I just ran a few simple tests in Azure SQL DB to see how each would perform.
I have a target table with an identity column that is the clustered primary key, and two other indexes that are the same except for the field order. (Whether having both is useful is a question for another day.) Here’s the DDL for the target table:
CREATE TABLE [ETL1]( Field1 [numeric](12, 0) NULL, Field2 [smallint] NULL, Field3 [int] NULL, Field4 [smallint] NULL, Field5 [nvarchar](1) NULL, Field6 [nvarchar](2) NULL, Field7 [numeric](4, 0) NULL, Field8 [numeric](2, 0) NULL, Field9 [nvarchar](2) NULL, Field10 [nvarchar](8) NULL, Field11 [datetime2](7) NULL, Field12 [nvarchar](8) NULL, Field13 [datetime2](7) NULL, [UpdateType] [nchar](1) NOT NULL, [RowCreated] [datetime2](7) NOT NULL, Id BIGINT IDENTITY NOT NULL ) ON [PRIMARY] GO CREATE UNIQUE CLUSTERED INDEX iscdpk ON ETL1 (Id) WITH (DATA_COMPRESSION = PAGE); CREATE UNIQUE NONCLUSTERED INDEX iscd1 ON ETL1 (UpdateType, RowCreated, Field1, Field2) WITH (DATA_COMPRESSION = PAGE); CREATE UNIQUE NONCLUSTERED INDEX iscd2 ON ETL1 (Field1, Field2, UpdateType, RowCreated) WITH (DATA_COMPRESSION = PAGE); GO
Test 1: Truncate the Target, Drop the Indexes, Insert the Data, Recreate the Indexes.
Test 2: Drop the Indexes, Truncate the Target, Insert the Data, Recreate the Indexes
Test 3: Just Truncate the Target and Insert the Data
Test 4: Truncate the Target, Drop the non-clustered Indexes (leaving the the clustered index on the identity column), Insert the Data, Recreate the non-clustered Indexes.
Here are the results. All timings are in milliseconds. These were run on a PRS1 instance of Azure SQL Database.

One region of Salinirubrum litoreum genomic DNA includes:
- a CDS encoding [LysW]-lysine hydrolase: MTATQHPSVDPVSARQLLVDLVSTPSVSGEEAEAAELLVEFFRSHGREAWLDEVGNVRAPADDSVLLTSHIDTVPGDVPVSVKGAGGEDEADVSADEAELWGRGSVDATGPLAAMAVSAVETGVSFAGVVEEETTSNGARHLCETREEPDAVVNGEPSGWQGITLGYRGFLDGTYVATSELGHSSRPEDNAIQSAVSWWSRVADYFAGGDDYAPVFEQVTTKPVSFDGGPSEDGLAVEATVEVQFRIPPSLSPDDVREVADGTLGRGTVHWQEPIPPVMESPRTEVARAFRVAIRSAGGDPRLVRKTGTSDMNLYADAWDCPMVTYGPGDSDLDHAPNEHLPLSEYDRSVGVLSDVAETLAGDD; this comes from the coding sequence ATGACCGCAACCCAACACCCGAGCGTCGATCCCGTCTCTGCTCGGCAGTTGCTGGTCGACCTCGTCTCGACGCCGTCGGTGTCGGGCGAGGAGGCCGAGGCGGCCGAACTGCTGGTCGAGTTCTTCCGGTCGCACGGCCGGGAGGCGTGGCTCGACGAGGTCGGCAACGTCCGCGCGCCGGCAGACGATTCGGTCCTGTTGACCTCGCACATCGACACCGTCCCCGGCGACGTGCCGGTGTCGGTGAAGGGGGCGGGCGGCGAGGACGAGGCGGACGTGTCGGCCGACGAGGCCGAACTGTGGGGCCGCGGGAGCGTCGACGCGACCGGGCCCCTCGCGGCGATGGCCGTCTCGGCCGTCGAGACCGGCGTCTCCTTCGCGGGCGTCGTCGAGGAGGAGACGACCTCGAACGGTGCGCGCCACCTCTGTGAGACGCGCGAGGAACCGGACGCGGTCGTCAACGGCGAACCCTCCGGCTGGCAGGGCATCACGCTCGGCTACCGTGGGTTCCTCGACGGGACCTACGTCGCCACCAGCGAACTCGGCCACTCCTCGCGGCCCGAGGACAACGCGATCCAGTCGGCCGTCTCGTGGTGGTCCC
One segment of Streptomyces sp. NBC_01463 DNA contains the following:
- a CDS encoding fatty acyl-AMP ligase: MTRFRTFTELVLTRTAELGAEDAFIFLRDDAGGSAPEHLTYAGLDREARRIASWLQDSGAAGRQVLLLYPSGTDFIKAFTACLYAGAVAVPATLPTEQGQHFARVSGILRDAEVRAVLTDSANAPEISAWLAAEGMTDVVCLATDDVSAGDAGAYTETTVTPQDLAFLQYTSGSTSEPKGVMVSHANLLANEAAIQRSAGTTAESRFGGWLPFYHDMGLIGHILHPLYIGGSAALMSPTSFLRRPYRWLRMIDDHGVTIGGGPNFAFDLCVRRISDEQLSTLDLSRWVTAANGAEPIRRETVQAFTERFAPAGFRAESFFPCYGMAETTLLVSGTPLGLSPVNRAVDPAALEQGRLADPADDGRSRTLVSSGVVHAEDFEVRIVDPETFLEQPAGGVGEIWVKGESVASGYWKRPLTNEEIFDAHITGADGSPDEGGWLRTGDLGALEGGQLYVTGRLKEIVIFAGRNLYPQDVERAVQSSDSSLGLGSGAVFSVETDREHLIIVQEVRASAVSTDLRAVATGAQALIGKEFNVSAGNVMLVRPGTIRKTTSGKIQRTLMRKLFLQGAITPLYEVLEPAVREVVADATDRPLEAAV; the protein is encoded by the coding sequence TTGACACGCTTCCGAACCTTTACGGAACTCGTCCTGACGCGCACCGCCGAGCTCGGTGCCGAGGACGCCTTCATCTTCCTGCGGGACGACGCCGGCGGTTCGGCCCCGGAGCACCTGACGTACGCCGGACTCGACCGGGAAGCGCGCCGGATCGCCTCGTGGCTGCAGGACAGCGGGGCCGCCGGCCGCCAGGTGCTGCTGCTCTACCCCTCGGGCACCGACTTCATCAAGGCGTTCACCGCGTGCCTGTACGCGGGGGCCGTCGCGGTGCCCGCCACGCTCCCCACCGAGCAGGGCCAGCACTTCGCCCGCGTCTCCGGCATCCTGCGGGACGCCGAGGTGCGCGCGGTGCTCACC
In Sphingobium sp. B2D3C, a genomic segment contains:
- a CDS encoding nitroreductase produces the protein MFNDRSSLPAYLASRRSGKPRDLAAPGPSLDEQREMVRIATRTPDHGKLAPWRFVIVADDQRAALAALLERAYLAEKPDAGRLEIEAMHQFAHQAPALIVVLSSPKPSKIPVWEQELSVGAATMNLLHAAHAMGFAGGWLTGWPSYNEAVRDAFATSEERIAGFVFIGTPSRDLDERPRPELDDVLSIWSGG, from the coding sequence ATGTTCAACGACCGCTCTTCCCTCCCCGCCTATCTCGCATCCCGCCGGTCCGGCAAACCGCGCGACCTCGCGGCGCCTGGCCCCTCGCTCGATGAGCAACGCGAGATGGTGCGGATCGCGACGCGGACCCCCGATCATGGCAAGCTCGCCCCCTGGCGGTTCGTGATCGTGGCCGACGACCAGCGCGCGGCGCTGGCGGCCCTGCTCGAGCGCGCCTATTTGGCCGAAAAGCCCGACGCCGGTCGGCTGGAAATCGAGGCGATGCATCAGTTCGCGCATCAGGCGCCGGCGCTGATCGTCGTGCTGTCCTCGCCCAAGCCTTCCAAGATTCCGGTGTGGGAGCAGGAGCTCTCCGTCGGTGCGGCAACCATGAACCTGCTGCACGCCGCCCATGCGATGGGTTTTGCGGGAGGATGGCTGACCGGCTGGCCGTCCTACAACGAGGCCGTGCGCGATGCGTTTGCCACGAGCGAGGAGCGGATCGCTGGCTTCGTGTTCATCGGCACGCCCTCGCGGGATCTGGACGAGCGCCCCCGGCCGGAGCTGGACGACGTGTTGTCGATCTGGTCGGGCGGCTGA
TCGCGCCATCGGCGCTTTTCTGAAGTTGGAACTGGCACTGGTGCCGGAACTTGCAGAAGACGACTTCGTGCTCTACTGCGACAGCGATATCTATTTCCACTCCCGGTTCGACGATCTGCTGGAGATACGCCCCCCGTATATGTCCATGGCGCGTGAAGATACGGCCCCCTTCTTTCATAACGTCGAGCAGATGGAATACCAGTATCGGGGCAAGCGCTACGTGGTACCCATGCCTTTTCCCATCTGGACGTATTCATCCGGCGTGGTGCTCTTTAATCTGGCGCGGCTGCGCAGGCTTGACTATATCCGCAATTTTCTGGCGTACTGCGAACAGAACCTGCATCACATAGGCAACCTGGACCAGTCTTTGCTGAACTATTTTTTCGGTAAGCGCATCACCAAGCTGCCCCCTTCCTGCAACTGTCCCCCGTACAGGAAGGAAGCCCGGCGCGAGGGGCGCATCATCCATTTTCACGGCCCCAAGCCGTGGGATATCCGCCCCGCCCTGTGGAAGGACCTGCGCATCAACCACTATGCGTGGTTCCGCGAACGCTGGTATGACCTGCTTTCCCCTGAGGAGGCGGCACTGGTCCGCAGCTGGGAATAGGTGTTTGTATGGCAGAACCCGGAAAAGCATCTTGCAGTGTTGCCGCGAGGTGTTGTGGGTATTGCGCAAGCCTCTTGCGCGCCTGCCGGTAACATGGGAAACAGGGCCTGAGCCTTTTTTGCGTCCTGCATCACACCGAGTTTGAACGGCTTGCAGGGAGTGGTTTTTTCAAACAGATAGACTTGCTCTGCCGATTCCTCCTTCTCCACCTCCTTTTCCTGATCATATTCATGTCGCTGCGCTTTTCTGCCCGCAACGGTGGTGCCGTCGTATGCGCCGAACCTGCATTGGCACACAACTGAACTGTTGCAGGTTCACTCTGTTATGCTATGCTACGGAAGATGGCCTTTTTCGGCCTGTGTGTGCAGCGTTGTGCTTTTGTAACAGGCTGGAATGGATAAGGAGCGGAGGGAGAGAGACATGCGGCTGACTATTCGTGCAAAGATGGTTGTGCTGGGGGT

Trunc but don’t
|Drop Index 1||5||23,630||n/a||2|
|Drop Index 2||6||2||n/a||2|
|Insert 1.84 M rows||83,033||82,315||161,706||83,205|
|Create Index 1||12,149||12,264||n/a||12,265|
|Create Index 2||11,142||11,313||n/a||11,247|
|Total Time (ms)||126,801||150,735||161,706||106,725|
|Total Time (mins)||2.11||2.51||2.70||1.78|
Test 4 was the clear winner as it avoided the cost of recreating the clustered index. Which makes sense as the clustered index was being filled in order by the identity column as rows were added. Test 1 came in second, so if your clustered index is not on an identity column, or you have no clustered index, you are still better off dropping and recreating the indexes.
Conclusion: When inserting larger data sets into an empty table, drop the indexes before inserting the data, unless the index is clustered on an identity column.
2 thoughts on “When Loading Data, Should I Drop Indexes or Not?”
Loved reading this thhank you
Thanks! Glad to hear it was useful.